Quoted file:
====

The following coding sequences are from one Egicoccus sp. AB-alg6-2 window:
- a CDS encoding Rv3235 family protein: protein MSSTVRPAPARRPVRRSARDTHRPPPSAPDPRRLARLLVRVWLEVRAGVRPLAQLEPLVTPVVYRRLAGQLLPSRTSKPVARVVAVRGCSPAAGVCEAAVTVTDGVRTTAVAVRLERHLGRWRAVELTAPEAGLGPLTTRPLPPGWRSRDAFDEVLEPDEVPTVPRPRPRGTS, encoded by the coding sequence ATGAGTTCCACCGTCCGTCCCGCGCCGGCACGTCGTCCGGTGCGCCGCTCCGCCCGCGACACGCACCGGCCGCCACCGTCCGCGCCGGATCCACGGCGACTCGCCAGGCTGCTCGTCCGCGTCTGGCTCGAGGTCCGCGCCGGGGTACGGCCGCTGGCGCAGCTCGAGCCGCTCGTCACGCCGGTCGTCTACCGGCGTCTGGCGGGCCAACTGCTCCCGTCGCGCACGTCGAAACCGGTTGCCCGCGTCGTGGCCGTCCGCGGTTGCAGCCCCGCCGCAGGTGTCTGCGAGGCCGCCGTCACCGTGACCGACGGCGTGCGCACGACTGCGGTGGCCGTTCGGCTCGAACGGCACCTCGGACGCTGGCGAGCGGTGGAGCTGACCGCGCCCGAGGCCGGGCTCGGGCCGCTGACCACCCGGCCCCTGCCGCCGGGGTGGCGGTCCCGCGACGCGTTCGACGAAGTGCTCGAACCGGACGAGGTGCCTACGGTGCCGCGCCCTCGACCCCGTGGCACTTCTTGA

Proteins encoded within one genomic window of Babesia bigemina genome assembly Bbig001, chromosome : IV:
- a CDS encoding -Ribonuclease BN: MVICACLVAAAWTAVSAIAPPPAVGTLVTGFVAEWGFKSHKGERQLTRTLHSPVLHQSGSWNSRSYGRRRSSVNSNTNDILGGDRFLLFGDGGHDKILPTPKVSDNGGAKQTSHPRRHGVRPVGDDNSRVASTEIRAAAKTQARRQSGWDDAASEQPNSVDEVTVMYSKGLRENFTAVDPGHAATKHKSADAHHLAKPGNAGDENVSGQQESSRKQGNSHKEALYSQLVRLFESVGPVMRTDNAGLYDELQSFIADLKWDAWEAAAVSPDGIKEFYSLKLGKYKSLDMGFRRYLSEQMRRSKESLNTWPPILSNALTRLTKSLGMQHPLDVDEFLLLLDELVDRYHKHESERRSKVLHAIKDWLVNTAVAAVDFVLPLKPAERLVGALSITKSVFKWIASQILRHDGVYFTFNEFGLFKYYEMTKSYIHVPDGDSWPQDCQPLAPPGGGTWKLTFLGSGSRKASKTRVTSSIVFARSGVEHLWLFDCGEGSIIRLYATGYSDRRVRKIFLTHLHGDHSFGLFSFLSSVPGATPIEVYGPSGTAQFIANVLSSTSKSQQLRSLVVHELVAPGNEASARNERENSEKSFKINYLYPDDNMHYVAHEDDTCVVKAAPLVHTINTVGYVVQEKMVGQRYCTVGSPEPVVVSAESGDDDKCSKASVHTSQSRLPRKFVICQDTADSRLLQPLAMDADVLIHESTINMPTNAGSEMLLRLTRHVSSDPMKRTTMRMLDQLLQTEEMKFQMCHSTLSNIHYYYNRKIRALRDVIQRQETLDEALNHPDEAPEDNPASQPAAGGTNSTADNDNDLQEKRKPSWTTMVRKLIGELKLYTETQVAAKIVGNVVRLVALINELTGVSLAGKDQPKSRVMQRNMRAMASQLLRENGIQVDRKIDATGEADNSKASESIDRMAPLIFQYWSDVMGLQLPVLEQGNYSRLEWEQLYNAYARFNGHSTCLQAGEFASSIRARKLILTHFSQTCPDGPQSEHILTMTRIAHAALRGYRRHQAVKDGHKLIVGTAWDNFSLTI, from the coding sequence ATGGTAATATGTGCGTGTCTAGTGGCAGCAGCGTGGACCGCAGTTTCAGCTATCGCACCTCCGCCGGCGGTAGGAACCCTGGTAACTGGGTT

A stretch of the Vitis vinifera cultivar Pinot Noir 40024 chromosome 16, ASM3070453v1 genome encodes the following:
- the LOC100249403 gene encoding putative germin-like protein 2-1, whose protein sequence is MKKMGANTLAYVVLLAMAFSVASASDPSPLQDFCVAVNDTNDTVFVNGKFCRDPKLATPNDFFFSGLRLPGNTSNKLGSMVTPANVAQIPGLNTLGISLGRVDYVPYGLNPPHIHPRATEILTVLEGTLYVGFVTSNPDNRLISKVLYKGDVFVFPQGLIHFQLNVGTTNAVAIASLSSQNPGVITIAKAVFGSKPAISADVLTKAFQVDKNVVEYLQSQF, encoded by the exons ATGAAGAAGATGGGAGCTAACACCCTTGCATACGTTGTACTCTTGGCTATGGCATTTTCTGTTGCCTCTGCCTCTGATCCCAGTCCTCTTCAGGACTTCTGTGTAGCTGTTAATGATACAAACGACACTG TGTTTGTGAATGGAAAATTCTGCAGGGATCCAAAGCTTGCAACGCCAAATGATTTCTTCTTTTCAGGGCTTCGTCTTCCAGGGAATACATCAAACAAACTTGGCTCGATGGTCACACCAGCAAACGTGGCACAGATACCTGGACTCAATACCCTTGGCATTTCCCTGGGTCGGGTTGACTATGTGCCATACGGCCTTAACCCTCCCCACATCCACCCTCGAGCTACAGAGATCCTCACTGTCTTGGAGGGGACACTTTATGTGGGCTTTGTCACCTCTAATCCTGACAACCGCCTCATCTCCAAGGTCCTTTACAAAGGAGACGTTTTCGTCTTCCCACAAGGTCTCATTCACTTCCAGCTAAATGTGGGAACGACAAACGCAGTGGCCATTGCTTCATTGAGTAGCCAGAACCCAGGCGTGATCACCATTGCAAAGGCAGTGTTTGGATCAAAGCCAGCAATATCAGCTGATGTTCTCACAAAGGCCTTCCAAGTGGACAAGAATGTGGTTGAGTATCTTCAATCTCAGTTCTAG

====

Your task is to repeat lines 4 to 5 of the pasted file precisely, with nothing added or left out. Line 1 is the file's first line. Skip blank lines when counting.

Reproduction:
- a CDS encoding -Ribonuclease BN: MVICACLVAAAWTAVSAIAPPPAVGTLVTGFVAEWGFKSHKGERQLTRTLHSPVLHQSGSWNSRSYGRRRSSVNSNTNDILGGDRFLLFGDGGHDKILPTPKVSDNGGAKQTSHPRRHGVRPVGDDNSRVASTEIRAAAKTQARRQSGWDDAASEQPNSVDEVTVMYSKGLRENFTAVDPGHAATKHKSADAHHLAKPGNAGDENVSGQQESSRKQGNSHKEALYSQLVRLFESVGPVMRTDNAGLYDELQSFIADLKWDAWEAAAVSPDGIKEFYSLKLGKYKSLDMGFRRYLSEQMRRSKESLNTWPPILSNALTRLTKSLGMQHPLDVDEFLLLLDELVDRYHKHESERRSKVLHAIKDWLVNTAVAAVDFVLPLKPAERLVGALSITKSVFKWIASQILRHDGVYFTFNEFGLFKYYEMTKSYIHVPDGDSWPQDCQPLAPPGGGTWKLTFLGSGSRKASKTRVTSSIVFARSGVEHLWLFDCGEGSIIRLYATGYSDRRVRKIFLTHLHGDHSFGLFSFLSSVPGATPIEVYGPSGTAQFIANVLSSTSKSQQLRSLVVHELVAPGNEASARNERENSEKSFKINYLYPDDNMHYVAHEDDTCVVKAAPLVHTINTVGYVVQEKMVGQRYCTVGSPEPVVVSAESGDDDKCSKASVHTSQSRLPRKFVICQDTADSRLLQPLAMDADVLIHESTINMPTNAGSEMLLRLTRHVSSDPMKRTTMRMLDQLLQTEEMKFQMCHSTLSNIHYYYNRKIRALRDVIQRQETLDEALNHPDEAPEDNPASQPAAGGTNSTADNDNDLQEKRKPSWTTMVRKLIGELKLYTETQVAAKIVGNVVRLVALINELTGVSLAGKDQPKSRVMQRNMRAMASQLLRENGIQVDRKIDATGEADNSKASESIDRMAPLIFQYWSDVMGLQLPVLEQGNYSRLEWEQLYNAYARFNGHSTCLQAGEFASSIRARKLILTHFSQTCPDGPQSEHILTMTRIAHAALRGYRRHQAVKDGHKLIVGTAWDNFSLTI, from the coding sequence ATGGTAATATGTGCGTGTCTAGTGGCAGCAGCGTGGACCGCAGTTTCAGCTATCGCACCTCCGCCGGCGGTAGGAACCCTGGTAACTGGGTT

A stretch of the Vitis vinifera cultivar Pinot Noir 40024 chromosome 16, ASM3070453v1 genome encodes the following: